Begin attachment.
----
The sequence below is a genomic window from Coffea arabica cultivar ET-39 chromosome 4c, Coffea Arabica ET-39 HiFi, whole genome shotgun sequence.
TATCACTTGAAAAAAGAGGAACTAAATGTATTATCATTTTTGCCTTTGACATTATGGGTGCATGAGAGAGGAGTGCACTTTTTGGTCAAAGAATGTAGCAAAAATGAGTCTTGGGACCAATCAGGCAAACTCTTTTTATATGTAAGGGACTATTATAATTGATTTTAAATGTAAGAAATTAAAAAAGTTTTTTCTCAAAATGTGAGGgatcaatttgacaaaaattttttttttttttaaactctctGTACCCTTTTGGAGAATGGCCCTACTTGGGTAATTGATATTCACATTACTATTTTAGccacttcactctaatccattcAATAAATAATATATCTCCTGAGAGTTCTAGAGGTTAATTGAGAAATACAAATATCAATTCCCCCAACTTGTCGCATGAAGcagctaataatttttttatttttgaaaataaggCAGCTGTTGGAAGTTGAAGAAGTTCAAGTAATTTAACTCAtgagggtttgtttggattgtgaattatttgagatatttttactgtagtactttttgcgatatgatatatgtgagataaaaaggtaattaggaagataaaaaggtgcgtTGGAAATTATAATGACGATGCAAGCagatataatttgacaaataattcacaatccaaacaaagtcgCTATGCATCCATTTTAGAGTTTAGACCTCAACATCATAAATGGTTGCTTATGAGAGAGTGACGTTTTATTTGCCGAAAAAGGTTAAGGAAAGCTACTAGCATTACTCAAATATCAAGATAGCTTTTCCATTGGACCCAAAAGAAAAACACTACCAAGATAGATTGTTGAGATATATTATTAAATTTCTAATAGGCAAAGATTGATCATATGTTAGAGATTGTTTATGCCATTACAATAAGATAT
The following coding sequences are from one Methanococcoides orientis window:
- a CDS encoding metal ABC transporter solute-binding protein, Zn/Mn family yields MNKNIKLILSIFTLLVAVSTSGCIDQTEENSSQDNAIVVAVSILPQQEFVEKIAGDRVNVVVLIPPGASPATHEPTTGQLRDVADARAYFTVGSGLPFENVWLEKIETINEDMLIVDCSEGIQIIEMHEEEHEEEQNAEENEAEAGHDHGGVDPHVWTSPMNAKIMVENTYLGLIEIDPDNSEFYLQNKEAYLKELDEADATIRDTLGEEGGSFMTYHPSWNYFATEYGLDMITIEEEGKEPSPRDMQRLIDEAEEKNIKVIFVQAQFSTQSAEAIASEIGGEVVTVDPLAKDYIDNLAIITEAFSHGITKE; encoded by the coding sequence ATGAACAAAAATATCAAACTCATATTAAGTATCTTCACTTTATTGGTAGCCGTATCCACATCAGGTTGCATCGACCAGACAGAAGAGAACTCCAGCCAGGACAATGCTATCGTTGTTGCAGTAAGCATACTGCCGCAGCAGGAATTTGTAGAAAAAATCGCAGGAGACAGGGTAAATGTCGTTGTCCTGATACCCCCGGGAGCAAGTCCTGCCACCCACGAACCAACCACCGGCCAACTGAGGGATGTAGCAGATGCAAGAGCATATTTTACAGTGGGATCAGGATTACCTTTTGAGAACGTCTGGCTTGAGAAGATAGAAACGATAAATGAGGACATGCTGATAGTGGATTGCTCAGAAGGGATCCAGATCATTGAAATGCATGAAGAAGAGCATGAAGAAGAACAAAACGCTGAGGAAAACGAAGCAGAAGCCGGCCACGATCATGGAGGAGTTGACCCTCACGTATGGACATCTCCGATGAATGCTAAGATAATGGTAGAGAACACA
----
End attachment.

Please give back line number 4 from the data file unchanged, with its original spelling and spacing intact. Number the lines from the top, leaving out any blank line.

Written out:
- a CDS encoding metal ABC transporter solute-binding protein, Zn/Mn family yields MNKNIKLILSIFTLLVAVSTSGCIDQTEENSSQDNAIVVAVSILPQQEFVEKIAGDRVNVVVLIPPGASPATHEPTTGQLRDVADARAYFTVGSGLPFENVWLEKIETINEDMLIVDCSEGIQIIEMHEEEHEEEQNAEENEAEAGHDHGGVDPHVWTSPMNAKIMVENTYLGLIEIDPDNSEFYLQNKEAYLKELDEADATIRDTLGEEGGSFMTYHPSWNYFATEYGLDMITIEEEGKEPSPRDMQRLIDEAEEKNIKVIFVQAQFSTQSAEAIASEIGGEVVTVDPLAKDYIDNLAIITEAFSHGITKE; encoded by the coding sequence ATGAACAAAAATATCAAACTCATATTAAGTATCTTCACTTTATTGGTAGCCGTATCCACATCAGGTTGCATCGACCAGACAGAAGAGAACTCCAGCCAGGACAATGCTATCGTTGTTGCAGTAAGCATACTGCCGCAGCAGGAATTTGTAGAAAAAATCGCAGGAGACAGGGTAAATGTCGTTGTCCTGATACCCCCGGGAGCAAGTCCTGCCACCCACGAACCAACCACCGGCCAACTGAGGGATGTAGCAGATGCAAGAGCATATTTTACAGTGGGATCAGGATTACCTTTTGAGAACGTCTGGCTTGAGAAGATAGAAACGATAAATGAGGACATGCTGATAGTGGATTGCTCAGAAGGGATCCAGATCATTGAAATGCATGAAGAAGAGCATGAAGAAGAACAAAACGCTGAGGAAAACGAAGCAGAAGCCGGCCACGATCATGGAGGAGTTGACCCTCACGTATGGACATCTCCGATGAATGCTAAGATAATGGTAGAGAACACA